Legacies of transatlantic slavery: racism in Manchester

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Do you know what these objects are, and what the connection was between them?

Click on the images below to find out more

Robertson's golliwogs, 1960s, Gallery Oldham

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The golliwog was a popular childhood toy across Europe and the USA. It originated in a children’s story book, The Adventures of Two Dutch Dolls, written by American author Florence Kate Upton in 1895.

In the story, two dolls are let loose in a toy shop where they meet Golliwog, ‘the blackest gnome’, dressed in red trousers, red bow tie and blue coat. He looked crude, with a black face, unruly hair, thick lips and wide eyes. Golliwog was, in fact, a caricature of the American minstrels – white men who blacked up to perform songs in a manner that mimicked enslaved Africans.

The golliwog quickly became a common character in children’s books, but changed from the original ugly but lovable creature of Upton's stories into a stereotyped villain, mean-spirited and devious.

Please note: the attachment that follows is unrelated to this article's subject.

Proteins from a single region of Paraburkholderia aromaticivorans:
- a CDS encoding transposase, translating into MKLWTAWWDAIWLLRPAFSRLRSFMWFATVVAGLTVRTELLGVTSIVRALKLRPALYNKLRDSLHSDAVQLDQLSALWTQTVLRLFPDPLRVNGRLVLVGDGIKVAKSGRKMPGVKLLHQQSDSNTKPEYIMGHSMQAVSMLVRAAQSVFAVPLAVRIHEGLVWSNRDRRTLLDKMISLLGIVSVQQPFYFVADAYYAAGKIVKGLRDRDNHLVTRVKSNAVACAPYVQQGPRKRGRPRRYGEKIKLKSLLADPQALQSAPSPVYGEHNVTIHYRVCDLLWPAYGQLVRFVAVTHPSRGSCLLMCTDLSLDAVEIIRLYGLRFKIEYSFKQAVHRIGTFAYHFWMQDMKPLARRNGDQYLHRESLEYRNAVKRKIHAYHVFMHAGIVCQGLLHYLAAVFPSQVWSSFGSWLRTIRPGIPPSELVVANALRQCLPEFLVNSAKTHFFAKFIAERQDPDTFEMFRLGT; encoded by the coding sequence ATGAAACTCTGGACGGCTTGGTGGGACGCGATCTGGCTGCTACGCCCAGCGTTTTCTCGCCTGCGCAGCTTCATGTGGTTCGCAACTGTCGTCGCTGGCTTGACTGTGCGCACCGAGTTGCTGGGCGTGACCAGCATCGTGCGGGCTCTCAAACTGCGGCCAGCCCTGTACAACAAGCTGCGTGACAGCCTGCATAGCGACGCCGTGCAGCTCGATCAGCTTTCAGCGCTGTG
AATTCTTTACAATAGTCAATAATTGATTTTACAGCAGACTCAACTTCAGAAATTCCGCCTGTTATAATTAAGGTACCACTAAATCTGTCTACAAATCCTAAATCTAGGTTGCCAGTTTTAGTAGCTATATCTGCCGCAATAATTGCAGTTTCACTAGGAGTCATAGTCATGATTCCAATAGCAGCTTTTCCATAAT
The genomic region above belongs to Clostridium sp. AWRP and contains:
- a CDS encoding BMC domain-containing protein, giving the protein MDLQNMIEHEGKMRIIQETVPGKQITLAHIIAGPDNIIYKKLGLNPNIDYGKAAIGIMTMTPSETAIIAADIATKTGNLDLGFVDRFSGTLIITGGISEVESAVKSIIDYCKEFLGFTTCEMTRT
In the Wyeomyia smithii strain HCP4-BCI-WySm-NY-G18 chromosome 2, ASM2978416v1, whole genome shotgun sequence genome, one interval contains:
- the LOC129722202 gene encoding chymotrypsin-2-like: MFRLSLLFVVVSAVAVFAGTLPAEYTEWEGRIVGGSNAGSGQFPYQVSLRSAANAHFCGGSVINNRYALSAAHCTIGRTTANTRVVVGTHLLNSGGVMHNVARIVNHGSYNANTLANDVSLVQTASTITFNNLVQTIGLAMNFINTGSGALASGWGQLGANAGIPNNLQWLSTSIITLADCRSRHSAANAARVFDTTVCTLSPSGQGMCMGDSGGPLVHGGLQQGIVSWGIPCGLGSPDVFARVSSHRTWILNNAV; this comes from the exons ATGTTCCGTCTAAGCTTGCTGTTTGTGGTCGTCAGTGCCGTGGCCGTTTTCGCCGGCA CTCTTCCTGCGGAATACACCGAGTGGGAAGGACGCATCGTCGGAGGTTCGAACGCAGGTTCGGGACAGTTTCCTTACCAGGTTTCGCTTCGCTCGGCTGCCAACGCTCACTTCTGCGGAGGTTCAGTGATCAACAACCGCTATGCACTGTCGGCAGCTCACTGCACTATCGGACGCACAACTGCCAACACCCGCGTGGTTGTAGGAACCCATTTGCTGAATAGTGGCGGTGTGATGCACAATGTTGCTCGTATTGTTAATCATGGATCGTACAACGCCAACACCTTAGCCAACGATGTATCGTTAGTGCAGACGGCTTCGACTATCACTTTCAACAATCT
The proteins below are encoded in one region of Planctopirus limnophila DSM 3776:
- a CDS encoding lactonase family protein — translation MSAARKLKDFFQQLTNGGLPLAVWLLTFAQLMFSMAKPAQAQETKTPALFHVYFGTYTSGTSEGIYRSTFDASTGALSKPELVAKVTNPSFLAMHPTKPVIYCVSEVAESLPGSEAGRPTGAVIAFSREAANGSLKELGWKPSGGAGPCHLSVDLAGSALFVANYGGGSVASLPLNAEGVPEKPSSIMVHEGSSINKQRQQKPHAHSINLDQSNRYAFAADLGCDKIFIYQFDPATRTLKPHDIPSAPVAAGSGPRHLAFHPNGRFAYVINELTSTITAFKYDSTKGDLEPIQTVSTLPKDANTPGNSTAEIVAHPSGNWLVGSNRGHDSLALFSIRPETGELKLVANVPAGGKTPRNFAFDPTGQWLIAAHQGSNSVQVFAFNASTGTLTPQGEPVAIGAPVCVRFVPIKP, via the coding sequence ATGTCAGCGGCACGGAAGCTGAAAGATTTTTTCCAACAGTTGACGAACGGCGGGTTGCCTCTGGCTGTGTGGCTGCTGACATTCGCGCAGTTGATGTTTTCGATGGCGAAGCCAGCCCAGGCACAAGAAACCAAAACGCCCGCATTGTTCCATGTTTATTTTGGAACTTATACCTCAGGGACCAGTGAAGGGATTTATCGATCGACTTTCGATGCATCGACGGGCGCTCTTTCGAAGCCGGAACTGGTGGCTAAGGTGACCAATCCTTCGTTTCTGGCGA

The golliwog went on to appear on pencils, knitting patterns, playing cards, toys and ornaments.
The golliwog is probably best remembered in Britain as the brand logo for Robertson’s jams. It first appeared on product labels and advertising material in 1910 and was immediately hugely popular. After much criticism and campaigns to expose the racist history of the image, Robertson’s finally dropped the golliwog from its packaging in 2001.

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An interactive video drama on slavery and abolition

This Accursed Thing

James Watkins